Poster Featuring Martin Luther King Jr. And Donald Trump Takes Internet By Storm

A protester brandishing a sign reflects what a lot of Americans are hoping Donald Trump will do: stop talking and start working.


Nov. 18 2019, Updated 2:27 p.m. ET


With newly-emboldened white supremacists openly spewing hate, both online and in public spaces, people are drawing parallels to the civil rights era of the 1950s and 60s. Many blame President Trump for the recent escalation of overt racism. After the deadly protest in Charlottesville, Trump was hesitant to denounce the white nationalist groups responsible, instead pointing fingers at "very bad people" on "both sides" of the Virginia protests.

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So... who better to silence Trump than Martin Luther King, Jr.:

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The powerful image had many wondering who the artist was:

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The artwork was created by Haitian artist Watson Mere, and is titled "My Brothers Keeper." 

Mere created the poster to honor this year's Martin Luther King Day:

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From Mere's website:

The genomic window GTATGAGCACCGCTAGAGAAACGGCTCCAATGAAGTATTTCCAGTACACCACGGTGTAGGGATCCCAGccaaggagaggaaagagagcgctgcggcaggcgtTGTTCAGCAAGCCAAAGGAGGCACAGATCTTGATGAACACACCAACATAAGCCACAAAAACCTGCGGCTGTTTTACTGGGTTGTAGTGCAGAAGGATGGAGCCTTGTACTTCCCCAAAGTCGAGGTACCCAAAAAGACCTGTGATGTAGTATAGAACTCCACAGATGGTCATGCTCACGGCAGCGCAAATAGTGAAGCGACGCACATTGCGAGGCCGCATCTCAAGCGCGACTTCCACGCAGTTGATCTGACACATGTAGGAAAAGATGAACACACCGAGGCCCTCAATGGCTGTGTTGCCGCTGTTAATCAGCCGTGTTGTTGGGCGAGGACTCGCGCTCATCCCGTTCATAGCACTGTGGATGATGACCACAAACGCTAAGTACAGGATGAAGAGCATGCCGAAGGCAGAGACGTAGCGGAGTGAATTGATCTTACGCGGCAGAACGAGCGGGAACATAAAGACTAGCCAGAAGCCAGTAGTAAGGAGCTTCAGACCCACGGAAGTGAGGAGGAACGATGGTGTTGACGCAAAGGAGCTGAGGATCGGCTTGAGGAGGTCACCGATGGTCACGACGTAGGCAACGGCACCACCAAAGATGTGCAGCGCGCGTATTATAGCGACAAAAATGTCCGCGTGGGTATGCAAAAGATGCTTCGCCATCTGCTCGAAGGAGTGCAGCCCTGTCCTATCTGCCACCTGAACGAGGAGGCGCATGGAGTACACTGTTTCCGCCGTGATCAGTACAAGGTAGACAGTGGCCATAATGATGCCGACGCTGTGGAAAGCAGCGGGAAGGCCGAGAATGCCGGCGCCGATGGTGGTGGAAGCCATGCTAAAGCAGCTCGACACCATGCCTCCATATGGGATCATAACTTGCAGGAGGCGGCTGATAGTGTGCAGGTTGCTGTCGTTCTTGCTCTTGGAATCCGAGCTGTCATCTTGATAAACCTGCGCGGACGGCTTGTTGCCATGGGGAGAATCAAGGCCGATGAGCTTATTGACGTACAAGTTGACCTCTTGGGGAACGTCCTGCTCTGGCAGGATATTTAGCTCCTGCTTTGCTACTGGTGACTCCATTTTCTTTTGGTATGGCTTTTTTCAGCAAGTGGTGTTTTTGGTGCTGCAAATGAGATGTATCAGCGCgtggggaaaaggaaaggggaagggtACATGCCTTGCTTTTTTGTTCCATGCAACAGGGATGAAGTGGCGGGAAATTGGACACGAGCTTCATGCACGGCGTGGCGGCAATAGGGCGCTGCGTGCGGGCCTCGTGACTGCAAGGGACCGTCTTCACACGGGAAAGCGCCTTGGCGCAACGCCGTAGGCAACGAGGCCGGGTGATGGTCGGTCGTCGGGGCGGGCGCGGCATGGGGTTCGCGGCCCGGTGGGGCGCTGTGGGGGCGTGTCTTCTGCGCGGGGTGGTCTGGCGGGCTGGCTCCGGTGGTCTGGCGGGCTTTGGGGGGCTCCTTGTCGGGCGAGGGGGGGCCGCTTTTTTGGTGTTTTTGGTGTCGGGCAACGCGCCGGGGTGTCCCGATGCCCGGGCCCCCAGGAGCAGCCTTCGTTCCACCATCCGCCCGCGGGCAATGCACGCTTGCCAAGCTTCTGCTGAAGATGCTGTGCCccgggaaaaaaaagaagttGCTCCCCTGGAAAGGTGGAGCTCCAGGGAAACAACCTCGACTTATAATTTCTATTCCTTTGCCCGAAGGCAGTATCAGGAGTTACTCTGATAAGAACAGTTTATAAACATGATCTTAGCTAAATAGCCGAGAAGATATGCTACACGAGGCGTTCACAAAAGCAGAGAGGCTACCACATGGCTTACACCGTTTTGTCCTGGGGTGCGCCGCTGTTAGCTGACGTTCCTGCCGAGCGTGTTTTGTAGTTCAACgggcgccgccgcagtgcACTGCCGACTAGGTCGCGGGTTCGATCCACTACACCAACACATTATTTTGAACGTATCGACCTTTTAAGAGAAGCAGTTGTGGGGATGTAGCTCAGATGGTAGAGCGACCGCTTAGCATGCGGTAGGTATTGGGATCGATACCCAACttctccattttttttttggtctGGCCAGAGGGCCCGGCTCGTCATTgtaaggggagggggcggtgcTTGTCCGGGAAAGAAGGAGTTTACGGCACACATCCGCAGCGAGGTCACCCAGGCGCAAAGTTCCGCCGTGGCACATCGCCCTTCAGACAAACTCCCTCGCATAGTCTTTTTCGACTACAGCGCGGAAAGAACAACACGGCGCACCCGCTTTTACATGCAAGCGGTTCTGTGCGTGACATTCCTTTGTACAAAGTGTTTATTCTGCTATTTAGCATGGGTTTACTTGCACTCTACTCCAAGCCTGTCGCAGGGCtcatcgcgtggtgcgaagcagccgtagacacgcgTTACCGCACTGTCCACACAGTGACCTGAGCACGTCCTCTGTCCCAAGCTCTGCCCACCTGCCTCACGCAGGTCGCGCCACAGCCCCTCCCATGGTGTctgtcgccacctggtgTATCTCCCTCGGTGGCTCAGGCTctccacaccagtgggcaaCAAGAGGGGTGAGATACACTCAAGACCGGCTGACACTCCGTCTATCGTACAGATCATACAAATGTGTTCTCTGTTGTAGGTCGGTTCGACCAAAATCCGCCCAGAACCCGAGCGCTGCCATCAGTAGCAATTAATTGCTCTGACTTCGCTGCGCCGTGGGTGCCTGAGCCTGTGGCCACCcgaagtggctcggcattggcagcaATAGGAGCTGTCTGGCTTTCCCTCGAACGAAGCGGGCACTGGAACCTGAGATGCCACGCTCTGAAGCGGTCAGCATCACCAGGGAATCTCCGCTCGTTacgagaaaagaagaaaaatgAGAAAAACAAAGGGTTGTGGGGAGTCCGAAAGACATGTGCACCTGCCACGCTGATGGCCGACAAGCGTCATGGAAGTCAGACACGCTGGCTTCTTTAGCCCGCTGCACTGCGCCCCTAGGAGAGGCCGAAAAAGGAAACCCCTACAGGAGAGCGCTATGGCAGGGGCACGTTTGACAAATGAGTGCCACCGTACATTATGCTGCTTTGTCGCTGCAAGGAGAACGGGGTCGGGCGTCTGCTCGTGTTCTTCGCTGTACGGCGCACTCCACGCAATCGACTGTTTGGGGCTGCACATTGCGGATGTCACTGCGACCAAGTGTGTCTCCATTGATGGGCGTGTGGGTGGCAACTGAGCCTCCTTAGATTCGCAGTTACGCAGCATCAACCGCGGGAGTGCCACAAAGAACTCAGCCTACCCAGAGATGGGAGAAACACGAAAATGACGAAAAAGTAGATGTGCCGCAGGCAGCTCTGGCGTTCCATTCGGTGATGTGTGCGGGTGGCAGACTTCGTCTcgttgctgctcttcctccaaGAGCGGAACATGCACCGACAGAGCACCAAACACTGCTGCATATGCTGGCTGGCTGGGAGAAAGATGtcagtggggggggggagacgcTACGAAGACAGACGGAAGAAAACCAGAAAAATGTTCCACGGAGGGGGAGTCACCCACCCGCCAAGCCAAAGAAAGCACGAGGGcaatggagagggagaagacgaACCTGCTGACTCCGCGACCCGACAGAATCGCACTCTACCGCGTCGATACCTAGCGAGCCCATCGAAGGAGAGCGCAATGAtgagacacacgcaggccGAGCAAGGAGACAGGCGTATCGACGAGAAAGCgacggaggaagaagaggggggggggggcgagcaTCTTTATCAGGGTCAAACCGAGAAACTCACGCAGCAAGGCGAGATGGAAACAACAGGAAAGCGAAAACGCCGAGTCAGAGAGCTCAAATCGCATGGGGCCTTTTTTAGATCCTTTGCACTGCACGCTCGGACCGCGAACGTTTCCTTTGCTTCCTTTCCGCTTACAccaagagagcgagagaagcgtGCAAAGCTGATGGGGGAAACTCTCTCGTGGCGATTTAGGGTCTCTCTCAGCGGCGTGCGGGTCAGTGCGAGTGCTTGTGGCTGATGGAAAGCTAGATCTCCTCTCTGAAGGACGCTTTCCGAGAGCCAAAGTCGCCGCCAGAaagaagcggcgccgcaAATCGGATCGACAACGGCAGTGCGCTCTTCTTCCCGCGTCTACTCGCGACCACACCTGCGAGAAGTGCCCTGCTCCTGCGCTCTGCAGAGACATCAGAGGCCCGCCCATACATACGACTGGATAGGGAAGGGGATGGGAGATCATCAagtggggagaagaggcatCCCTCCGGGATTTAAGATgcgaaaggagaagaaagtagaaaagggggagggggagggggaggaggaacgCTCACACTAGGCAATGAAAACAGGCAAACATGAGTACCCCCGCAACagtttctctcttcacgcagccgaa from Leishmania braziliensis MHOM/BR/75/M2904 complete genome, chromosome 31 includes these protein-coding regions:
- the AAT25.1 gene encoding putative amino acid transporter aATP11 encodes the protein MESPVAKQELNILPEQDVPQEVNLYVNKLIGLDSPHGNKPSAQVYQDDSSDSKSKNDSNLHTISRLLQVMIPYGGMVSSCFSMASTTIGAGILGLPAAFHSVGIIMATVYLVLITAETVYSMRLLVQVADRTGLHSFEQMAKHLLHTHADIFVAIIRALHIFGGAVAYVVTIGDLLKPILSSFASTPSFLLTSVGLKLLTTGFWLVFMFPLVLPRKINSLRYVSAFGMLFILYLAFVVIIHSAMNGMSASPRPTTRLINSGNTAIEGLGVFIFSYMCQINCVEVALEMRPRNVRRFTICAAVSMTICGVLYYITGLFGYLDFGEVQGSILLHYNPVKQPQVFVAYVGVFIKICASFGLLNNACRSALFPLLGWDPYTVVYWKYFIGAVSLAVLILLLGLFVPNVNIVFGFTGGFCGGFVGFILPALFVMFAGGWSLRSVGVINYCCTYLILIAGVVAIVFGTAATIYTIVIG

Watson Mere, an artist of Haitian descent with no formal training in art, has been creating art since he was a young child. Until age four, Watson experienced a delay in his speech and could not  verbally communicate. His teachers introduced him to art in order to help him fully express himself. This was his beginning.
When Watson was 11, he was introduced to the computer program, Microsoft Paint. This became his medium. 
Watson finds inspiration from the love, struggles, happiness, and pain of the people of the African diaspora. Each piece is designed to spark the viewer's imagination as to interpret the work of  art that stands before them. With the screen as his canvas and the mouse as his "brush", Watson meticulously transforms social issues like race,  poverty, and religion into extraordinarily rare and unique works of  art.This is his passion.
"I hope [my art] allows people to think. I want to  inspire them - make them contemplate something. I want to give people  something to consider that they don't see on a daily basis. I want to  help them think and use their imagination." 
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You can see some of Mere's artwork in this video:

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Some didn't like the original tweet's wording, but believed the image was worth sharing:

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Perhaps there's still hope:

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